Wisdom that comes from above

In the chapter on taming the tongue, James writes about how we can demonstrate God’s wisdom. The first step is to know what it is, and what it isn’t.

13 Are any of you wise and understanding? Show that your actions are good with a humble lifestyle that comes from wisdom. 14 However, if you have bitter jealousy and selfish ambition in your heart, then stop bragging and living in ways that deny the truth. 15 This is not the wisdom that comes down from above. Instead, it is from the earth, natural and demonic. 16 Wherever there is jealousy and selfish ambition, there is disorder and everything that is evil. 17 What of the wisdom from above? First, it is pure, and then peaceful, gentle, obedient, filled with mercy and good actions, fair, and genuine. 18 Those who make peace sow the seeds of justice by their peaceful acts.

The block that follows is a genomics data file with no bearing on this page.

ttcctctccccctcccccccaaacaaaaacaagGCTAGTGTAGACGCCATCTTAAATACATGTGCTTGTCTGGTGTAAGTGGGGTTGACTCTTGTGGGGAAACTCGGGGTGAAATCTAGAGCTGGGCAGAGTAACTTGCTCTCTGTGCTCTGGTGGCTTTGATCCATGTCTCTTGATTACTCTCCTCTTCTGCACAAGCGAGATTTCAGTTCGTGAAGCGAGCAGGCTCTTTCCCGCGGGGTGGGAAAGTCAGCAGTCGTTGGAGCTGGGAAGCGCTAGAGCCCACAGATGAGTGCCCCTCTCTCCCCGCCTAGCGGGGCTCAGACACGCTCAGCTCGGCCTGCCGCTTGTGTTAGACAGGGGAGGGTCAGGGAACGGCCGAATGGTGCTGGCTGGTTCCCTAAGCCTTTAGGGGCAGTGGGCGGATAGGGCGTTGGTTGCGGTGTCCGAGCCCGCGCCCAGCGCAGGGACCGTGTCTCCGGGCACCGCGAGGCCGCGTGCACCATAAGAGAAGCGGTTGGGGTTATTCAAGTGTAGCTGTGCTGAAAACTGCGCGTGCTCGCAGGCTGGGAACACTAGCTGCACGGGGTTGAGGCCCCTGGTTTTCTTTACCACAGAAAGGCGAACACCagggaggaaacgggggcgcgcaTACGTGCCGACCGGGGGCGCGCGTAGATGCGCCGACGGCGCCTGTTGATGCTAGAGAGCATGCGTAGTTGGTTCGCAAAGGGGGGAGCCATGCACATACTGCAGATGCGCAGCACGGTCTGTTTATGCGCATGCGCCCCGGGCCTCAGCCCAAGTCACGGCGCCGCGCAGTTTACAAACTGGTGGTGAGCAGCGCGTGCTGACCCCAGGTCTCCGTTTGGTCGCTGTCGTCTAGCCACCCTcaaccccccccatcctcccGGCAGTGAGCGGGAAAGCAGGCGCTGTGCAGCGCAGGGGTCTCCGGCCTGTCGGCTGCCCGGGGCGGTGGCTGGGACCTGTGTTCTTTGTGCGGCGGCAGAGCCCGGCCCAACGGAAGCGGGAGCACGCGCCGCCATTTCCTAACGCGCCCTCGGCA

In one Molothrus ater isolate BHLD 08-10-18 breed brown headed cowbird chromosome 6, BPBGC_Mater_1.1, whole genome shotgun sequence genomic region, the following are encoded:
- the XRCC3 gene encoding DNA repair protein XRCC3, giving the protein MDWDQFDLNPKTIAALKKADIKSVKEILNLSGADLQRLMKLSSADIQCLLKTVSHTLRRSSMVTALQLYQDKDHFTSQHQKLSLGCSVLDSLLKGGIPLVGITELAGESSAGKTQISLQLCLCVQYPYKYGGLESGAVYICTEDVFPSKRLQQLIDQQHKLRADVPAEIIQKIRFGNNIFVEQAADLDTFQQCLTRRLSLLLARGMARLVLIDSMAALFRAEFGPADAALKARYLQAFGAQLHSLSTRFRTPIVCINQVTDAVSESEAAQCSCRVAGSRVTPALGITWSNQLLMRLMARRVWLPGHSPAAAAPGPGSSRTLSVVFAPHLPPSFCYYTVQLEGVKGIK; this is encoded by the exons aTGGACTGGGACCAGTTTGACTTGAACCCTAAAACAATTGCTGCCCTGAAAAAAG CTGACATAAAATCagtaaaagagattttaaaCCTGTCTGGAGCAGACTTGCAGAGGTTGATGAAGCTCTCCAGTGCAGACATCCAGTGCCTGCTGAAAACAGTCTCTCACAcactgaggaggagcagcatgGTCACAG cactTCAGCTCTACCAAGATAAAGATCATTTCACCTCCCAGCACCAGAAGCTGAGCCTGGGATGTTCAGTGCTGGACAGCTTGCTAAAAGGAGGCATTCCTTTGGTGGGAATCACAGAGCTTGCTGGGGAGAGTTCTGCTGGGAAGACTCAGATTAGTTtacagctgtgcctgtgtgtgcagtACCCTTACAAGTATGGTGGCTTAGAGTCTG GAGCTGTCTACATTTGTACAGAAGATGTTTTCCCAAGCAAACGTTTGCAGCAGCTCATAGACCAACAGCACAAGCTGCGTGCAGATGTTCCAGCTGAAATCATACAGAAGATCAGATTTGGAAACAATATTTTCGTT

James 3:1-17

I live outside DC, not in Connecticut. My kids are older now, no longer in elementary school. But yesterday, my heart was torn and my imagination in overdrive because what happened at Sandy Hook Elementary could have happened at DuFief Elementary, two blocks from our home. For any parent, this was a nightmare in a news cycle that would not shut up. Commentators blathered. News anchors attempted to say the same old news in different ways. And the ultimate questions remained unanswered.

WHY? WHY HERE? WHY HIM? WHY LITTLE KIDS?